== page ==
Store Brands Can Boost Loyalty and Community With a Marketplace Model

Brooke Camov, Chief Corporate and Strategy Officer at Marketplacer, discusses how retailers can leverage private brands through an integrated e-Commerce strategy in our latest Viewpoints guest blog.

It’s an ongoing quandary for many retailers – how do you promote your proprietary store brands alongside the range of other brands that together are key to your success? While trends come and go and retailers are always adjusting and shuffling brands in and out, building enthusiasm and loyalty around store brands is an ever-present goal.

For retailers looking to distinguish their unique store brands from their other offerings, a marketplace model is the ideal platform to build a loyal customer community.

Marketplace technology, which is now easily accessible and affordable in a way it wasn’t just five years ago, is not simply a way to offer merchandise from third party suppliers. It can also be a powerful tool for building brand engagement, enthusiasm, and loyalty when done right.

Store brands, who lack exposure in multiple retailers, and can’t rely on other marketing muscle (or spend), a marketplace model, as part of an integrated commerce strategy builds community, amasses new and returning customers and promotes one’s unique brands, above the competition.

Shoppers Come for the Products, Stay for the Experience

For brands and retailers, extending product range is a chance to boost revenue, but it’s also a chance to show your customers you're listening and build brand loyalty. Offering an expanded, curated product range, but not a limitless selection, through an owned marketplace is a great way to recognize your customer’s needs as well as collect critical data. When curated to their lifestyles, the right selection makes shoppers feel like you’ve built the product assortment with them in mind.

Trader Joe's

Take Trader Joe’s for instance. Trader Joe’s fans are so passionate about their branded products that numerous podcasts and Instagram feeds have sprung from this passion. Harnessing this enthusiasm on a marketplace platform is a way to engage their most loyal customers.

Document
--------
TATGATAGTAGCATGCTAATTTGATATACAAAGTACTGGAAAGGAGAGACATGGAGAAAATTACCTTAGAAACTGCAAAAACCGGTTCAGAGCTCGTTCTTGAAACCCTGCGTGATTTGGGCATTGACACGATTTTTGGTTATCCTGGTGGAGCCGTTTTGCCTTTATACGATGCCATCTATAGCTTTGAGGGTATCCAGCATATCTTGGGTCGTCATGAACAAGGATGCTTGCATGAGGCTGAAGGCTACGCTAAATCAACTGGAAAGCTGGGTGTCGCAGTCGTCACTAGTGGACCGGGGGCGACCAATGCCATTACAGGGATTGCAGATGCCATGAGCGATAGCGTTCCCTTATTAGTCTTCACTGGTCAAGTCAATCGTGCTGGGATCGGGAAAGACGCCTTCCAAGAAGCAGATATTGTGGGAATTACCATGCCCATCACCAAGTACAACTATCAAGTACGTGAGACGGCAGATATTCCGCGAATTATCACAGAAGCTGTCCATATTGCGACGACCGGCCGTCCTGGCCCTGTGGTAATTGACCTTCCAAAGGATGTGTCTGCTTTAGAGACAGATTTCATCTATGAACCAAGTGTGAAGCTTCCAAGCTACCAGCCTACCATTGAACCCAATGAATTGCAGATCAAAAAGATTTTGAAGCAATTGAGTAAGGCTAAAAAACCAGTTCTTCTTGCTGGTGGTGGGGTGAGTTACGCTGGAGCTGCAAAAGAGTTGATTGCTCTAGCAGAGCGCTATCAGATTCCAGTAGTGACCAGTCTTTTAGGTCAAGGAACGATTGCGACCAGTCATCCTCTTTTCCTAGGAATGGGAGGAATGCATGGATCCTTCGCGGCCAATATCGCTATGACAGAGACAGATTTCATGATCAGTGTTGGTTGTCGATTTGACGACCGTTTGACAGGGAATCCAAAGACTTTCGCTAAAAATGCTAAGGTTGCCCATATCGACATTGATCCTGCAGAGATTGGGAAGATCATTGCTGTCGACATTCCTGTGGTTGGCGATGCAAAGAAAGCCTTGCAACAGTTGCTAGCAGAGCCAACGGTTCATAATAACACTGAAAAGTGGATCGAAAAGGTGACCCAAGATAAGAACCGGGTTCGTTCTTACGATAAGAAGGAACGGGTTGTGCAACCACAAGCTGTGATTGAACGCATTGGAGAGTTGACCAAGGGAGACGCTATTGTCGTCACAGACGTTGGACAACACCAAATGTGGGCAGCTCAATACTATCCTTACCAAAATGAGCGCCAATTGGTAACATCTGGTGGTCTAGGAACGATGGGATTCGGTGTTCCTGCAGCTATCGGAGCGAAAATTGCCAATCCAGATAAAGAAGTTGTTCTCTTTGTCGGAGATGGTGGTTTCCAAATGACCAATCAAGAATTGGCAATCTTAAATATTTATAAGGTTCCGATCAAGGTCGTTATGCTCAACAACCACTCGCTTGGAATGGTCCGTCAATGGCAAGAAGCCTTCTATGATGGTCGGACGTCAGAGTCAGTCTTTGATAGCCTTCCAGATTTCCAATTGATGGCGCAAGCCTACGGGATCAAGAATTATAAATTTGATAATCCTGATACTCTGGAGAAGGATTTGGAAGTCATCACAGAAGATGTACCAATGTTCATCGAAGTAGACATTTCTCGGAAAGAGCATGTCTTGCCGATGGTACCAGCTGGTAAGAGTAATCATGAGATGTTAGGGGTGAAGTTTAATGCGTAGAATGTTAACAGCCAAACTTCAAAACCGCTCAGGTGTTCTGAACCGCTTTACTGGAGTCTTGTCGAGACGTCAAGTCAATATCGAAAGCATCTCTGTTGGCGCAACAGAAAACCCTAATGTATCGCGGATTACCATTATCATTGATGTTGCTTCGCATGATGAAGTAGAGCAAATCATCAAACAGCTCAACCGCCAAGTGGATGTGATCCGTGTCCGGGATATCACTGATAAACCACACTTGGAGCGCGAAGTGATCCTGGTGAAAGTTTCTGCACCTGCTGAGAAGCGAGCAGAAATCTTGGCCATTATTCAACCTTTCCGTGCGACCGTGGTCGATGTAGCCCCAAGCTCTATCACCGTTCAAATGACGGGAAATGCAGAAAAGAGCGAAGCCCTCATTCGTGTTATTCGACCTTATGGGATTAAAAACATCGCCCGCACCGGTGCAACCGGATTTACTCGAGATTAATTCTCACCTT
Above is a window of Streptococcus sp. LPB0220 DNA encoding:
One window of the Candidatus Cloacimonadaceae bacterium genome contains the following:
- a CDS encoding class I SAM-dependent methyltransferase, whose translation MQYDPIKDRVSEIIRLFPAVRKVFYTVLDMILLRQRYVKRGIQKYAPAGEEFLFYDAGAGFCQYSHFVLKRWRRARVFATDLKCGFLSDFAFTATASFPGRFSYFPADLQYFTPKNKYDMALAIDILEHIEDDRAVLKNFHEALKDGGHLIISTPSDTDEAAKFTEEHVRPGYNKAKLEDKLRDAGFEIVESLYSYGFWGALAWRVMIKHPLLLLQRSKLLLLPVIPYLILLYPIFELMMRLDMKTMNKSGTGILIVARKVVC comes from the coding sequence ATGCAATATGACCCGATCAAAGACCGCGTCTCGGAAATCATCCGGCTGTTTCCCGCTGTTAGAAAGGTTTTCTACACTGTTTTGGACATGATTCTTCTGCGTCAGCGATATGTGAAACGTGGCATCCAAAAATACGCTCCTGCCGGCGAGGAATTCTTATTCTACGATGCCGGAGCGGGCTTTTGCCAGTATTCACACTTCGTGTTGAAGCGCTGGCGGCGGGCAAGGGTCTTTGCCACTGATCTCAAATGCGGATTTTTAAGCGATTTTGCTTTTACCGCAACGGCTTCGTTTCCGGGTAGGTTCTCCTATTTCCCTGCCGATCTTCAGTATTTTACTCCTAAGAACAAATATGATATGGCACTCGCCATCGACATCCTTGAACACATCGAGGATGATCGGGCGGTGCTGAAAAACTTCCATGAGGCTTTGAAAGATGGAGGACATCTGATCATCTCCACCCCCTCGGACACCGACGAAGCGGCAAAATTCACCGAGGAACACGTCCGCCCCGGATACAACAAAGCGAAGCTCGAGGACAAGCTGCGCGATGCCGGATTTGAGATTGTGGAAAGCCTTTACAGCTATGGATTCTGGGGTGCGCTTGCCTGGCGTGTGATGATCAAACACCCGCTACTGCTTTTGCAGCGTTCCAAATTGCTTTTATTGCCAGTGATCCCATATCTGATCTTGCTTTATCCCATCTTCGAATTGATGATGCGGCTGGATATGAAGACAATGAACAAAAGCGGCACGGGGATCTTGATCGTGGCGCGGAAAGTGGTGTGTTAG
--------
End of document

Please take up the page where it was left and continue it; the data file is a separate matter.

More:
They can also use this to identify information about what additional items these loyal shoppers might want that they would otherwise have to go elsewhere. By offering a complete experience, they retained shopper interest and dollars. 

Merging Content, Community, and Commerce

Investing resources that dispense trusted guidance and advice – as a complement to the products in your category – is a great way to build community, raise your brand's profile and keep customers coming back, again and again.

Walk into any Sephora store and unless you’re one of the few and lucky that’s nailed down an airtight skincare and makeup routine, and aren't tempted by their huge selection, it's hard to know where to start, and who to trust.  And especially when we’re talking about products that you wear everyday to face the world, customers take great care in doing their due diligence.

A marketplace can be used as a platform to help educate customers about products, demonstrate uses, and communicate about the issues customers care about and your brand is committed to — in the case of Sephora, diversity and sustainability. Ongoing customer interactions with blogs, videos, tips, volunteer opportunities and more generally translate into more frequent, 'stickier' sales, particularly if you stock the virtual shelves with repeat purchase items that regularly find their way onto the family shopping list.

If you're prepared to invest in resources like moderated forums where your customers can share feedback and experiences, you’ll help transform your site into a hub of a customer community, a destination in its own right.

Leveraging the Marketing Power of Social Stars To Build Your Community

The great thing leveraging a marketplace to build community is that there are likely some social media stars who have begun the work for you. Incorporating new channels that bring a highly engaged and targeted audience from the likes of TikTok and Instagram, is a natural way to get to know and embrace your greatest fans.

Retailers and their brands have an incredible opportunity in front of them to curate enticing product extension segments, all without the traditional risk of carrying inventory, within a marketplace and social media is a natural place to learn more about the likes and needs of your communities.

While not (yet) a traditional tool in a marketer’s arsenal, marketplaces can be used to great effect to reach new audiences, build enthusiasm around a brand and drive significant revenue. Retailers would be wise to investigate if the marketplace model is a good fit for boosting store brands and as part of their overall marketing strategy.


Brooke Camov Marketplacer

Brooke Camov is Chief Corporate and Strategy Officer, Marketplacer, a global technology platform that enables brands, retailers, suppliers, communities, and innovators to easily build and grow successful online marketplaces at scale.

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